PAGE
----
Goats, rabbits, chickens (pages)

Friday, August 5, 2011

Beware of Pretty As A Picture Produce

I see perfect produce all the time...large perfectly round perfectly colored cantaloupes, unblemished perfect same-sized tomatoes, corn laid out in neat little rows exposing blonde silks and little yellow rows of kernels so perfect it looks like they've been to an orthodontist. Don't get me wrong, I love it when my garden produces picture perfect veggies. But, for every perfect tomato there are 6 with a little spot, varied color permutations or unique shapes. They look REAL.

Our society is so visual--we want everything we see to look manufactured to perfection. And, chances are, if your veggies look perfect, that's just what they are: manufactured produce. Unfortunately our agricultural commerce is GMO'd and gene-spliced until little is left of Grandma's produce. Give me a tomato with a spot on it--to me it's proof of NO CHEMICAL POISONOUS SPRAYS OR POWDERS. Show me a tomato that has funny little dips and ridges and I'll know it has not been bio-engineered to be just like its million other sisters.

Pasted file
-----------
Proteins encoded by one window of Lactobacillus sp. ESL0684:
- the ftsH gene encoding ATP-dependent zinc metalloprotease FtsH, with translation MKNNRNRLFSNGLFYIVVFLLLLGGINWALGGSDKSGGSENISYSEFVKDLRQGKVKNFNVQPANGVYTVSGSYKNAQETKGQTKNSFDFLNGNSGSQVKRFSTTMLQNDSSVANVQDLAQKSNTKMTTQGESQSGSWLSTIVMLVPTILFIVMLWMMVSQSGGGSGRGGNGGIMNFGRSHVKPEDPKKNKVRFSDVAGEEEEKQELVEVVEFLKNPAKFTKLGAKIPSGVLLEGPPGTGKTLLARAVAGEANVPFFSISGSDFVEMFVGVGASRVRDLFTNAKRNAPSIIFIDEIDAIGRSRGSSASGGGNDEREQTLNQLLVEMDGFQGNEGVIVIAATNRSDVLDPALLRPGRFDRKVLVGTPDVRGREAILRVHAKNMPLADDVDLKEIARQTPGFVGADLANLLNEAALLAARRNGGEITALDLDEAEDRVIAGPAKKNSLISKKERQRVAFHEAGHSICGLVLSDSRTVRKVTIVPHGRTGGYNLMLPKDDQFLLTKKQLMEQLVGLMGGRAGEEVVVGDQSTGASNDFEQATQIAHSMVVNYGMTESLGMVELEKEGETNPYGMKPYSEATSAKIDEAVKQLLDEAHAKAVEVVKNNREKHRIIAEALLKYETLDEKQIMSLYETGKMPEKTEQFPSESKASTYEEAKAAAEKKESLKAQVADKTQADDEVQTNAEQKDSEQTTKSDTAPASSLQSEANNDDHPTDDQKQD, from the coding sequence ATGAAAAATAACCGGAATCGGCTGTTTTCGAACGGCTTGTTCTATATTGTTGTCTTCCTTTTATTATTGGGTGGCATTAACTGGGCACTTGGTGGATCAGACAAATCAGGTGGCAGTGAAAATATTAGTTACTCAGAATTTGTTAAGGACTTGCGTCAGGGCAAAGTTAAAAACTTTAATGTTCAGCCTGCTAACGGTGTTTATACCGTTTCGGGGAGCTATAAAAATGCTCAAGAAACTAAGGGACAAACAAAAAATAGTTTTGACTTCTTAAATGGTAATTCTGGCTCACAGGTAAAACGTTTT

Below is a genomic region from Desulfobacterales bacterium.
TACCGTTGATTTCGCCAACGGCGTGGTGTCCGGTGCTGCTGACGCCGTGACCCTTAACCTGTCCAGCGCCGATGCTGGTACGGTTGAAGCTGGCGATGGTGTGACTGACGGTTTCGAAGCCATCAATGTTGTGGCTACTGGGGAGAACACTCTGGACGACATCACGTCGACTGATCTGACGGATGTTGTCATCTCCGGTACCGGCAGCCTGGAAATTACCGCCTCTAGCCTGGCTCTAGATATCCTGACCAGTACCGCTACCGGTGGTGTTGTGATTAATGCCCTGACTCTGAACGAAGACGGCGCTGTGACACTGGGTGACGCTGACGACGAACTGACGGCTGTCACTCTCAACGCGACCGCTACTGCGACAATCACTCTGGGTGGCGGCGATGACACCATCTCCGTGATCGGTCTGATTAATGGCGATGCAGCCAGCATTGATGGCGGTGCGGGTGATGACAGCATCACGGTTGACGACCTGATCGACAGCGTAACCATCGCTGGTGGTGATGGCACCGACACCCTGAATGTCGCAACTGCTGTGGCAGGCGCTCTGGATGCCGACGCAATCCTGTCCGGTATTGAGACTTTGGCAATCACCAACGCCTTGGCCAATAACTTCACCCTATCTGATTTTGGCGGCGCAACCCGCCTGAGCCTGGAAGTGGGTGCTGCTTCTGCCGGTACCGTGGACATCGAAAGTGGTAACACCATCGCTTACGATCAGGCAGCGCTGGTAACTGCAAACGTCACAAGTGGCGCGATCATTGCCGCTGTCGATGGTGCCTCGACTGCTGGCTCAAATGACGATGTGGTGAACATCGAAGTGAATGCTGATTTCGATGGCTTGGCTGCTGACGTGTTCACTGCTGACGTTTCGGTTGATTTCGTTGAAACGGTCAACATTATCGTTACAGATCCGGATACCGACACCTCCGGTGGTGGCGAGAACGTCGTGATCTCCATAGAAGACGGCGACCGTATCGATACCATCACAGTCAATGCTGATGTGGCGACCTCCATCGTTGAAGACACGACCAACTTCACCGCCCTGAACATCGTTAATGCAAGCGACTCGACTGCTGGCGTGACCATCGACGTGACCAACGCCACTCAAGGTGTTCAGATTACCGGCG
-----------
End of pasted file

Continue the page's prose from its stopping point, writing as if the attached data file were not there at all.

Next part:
I am an advocate of heirloom seed/plants. I have several varieties in my garden. I love the taste, the irregular look, the smell. They remind me of the garden I had as a kid. Favoring traditional produce is not just nostalgic; it's healthier. I found this great "infograph" that illustrates the loss of nutrition in today's produce.
Check out this link. I love this nifty graphic interactive chart!

Compare 1999 nutritive values to 1955: Corn has 78% less calcium, 26% less phosphorus, 50% less riboflavin and 43% less vitamin C. The chart shows several vegetables that have declined in these nutrients. It's a little scary and just brings home the fact that we must take charge of our health, take charge of our food, take charge of our lives.

Thank goodness we still have choices. Shop your farmers markets for heirloom vegetables (never be afraid to ASK farmers about their produce. Just because they are at a market doesn't mean they grew them!). Grow your own. Join CSAs. Make friends with a farmer! Ask questions. Eat nutritious food. Life is Good. :) e
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